Federal Disability Retirement from OPM: The Fall of Life

Seasons are often metaphorical and analogical applications for communicating a personification of our connection to the natural world.  The Autumn of our lives — or the Fall of Life — is that period when the apex of our lifespan has passed and we are now in the downward trend when viewed from a spectrum of our life’s entirety.

There is the Spring — of birth, early childhood, and the indiscretion of youth; and of Summer, the height of our creative powers, the vigor of battling, tackling and “living” to the fullest; and then of Fall, when experience and wisdom begins to set in and where life is of a more settled nature — of the leaves floating down upon the earth, quietly and without fanfare, where the acquisition of wisdom is of greater worth than of exuberance of accomplishments and conquests.

There is, of course, that last phase — of the Winter of Discontent, the snowfalls and frozen tundra representing the barrenness of that last stage, whether of an eternity beyond or a nothingness and void. Whatever the theological belief-system, what we do know is that it is a mystery never to be known.

But as for the Fall of Life — either of the season, the time, the period of meditative quietude, or of the all-encompassing quarter extracted from the whole; or, in the other sense of the concept, a period of downturn, when the descent of our physical and mental capacities begin to manifest.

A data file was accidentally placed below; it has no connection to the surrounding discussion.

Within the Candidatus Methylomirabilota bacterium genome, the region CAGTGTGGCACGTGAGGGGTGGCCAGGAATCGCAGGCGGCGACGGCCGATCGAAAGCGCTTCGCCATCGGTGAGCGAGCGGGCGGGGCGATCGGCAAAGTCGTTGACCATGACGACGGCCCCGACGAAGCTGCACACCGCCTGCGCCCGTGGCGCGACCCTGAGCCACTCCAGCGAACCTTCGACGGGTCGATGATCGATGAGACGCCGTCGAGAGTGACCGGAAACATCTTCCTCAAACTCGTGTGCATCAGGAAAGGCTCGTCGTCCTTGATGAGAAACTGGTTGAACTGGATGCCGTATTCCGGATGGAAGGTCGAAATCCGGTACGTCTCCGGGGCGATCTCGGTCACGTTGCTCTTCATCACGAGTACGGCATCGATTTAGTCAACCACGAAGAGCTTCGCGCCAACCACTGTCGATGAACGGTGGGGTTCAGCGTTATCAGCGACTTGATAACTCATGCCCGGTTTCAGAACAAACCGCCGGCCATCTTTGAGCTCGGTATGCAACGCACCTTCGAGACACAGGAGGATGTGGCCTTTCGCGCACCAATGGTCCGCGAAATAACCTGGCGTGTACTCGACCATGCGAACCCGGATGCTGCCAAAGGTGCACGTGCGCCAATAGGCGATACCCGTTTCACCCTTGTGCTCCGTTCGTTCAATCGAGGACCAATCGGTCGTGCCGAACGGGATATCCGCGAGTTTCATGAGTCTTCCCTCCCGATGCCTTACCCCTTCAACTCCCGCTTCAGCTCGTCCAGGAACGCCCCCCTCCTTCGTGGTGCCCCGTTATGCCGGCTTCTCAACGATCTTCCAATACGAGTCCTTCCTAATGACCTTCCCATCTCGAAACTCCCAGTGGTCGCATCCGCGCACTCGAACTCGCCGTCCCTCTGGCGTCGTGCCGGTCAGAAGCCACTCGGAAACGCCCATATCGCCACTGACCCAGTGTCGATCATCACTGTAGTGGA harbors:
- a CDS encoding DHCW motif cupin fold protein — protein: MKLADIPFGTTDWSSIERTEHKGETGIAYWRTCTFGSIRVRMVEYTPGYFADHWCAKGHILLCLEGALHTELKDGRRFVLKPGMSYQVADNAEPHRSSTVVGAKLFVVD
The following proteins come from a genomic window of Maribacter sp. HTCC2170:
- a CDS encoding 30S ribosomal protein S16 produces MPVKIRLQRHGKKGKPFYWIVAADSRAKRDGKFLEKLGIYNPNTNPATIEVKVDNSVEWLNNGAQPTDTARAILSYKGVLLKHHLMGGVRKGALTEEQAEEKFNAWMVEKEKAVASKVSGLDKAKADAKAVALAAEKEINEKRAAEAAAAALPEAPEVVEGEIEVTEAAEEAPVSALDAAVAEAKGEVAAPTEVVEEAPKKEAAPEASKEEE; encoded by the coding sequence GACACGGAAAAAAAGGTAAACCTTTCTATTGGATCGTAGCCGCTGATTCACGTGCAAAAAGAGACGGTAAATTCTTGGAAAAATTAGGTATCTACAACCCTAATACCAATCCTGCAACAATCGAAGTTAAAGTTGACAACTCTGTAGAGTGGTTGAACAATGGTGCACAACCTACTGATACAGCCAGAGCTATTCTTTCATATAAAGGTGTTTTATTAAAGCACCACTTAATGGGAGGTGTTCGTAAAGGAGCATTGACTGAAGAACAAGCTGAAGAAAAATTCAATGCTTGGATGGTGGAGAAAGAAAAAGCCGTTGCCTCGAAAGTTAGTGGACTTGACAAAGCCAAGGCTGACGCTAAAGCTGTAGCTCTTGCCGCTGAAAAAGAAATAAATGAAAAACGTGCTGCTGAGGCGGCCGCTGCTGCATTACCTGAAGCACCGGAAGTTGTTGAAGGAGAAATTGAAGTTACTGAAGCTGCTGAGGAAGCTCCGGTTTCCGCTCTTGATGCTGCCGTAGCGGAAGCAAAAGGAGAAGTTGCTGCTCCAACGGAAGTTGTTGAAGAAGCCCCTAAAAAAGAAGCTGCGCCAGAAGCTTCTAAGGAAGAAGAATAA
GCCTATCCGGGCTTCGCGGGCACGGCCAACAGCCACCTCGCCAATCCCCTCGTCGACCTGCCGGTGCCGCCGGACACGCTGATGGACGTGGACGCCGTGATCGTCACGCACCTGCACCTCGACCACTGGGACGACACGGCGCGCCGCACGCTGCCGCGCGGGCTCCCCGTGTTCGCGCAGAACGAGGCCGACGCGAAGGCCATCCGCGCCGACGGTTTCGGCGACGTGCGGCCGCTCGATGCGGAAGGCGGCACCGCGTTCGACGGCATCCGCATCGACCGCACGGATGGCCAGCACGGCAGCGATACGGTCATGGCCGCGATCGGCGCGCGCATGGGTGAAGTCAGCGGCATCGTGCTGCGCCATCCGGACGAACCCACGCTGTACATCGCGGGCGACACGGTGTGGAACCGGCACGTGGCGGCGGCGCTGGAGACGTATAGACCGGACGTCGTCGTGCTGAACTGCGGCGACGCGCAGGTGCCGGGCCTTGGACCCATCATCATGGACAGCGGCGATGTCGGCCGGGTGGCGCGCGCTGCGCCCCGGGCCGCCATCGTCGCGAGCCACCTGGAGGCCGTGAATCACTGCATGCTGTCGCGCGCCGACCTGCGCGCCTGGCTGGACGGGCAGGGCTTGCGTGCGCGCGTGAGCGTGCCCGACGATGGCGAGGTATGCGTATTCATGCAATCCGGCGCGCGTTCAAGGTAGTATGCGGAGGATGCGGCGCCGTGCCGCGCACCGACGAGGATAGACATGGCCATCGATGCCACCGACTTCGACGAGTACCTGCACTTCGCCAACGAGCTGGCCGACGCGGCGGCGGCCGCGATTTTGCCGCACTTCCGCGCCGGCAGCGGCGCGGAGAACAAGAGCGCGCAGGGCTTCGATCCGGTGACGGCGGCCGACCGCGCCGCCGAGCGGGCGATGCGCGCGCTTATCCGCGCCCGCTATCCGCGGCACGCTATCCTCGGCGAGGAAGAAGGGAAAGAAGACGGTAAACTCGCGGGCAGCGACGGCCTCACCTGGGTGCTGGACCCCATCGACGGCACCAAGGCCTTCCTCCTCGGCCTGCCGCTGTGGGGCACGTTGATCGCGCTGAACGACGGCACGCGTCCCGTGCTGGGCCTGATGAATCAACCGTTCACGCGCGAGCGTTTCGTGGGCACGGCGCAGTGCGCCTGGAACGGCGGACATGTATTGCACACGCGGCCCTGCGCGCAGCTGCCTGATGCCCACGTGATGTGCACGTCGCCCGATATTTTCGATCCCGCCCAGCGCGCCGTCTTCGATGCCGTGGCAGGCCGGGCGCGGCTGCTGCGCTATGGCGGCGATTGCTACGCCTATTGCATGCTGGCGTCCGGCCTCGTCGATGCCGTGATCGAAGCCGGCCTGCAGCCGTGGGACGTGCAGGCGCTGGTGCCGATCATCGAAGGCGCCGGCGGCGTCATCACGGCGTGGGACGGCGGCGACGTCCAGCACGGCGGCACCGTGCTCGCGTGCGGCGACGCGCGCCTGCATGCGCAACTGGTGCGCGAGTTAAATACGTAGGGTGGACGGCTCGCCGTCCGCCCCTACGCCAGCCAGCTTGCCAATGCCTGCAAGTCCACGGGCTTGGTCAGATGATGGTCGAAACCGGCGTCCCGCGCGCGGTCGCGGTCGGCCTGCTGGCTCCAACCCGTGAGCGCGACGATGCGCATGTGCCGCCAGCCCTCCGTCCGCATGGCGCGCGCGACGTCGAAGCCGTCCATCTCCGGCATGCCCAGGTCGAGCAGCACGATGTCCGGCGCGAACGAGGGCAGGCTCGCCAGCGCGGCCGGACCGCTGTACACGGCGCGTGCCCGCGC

For Federal employees and U.S. Postal workers who are experiencing the Fall of Life — of a time when health begins to deteriorate and you are no longer able to perform all of the essential functions of your Federal or Postal job — you may want to consider preparing an effective Federal Disability Retirement application under FERS.

If you can no longer meet the performance expectations of your Federal Agency or the U.S. Postal Service, contact an FERS Disability Attorney who specializes in OPM Disability Retirement Law and begin the initiation of a Federal or Postal Disability Retirement application in the Fall of your life, before the deep darkness of winter sets in.

Sincerely,

Robert R. McGill
Lawyer exclusively representing Federal and Postal employees to secure their Federal Disability Retirement benefits under FERS from the U.S. Office of Personnel Management.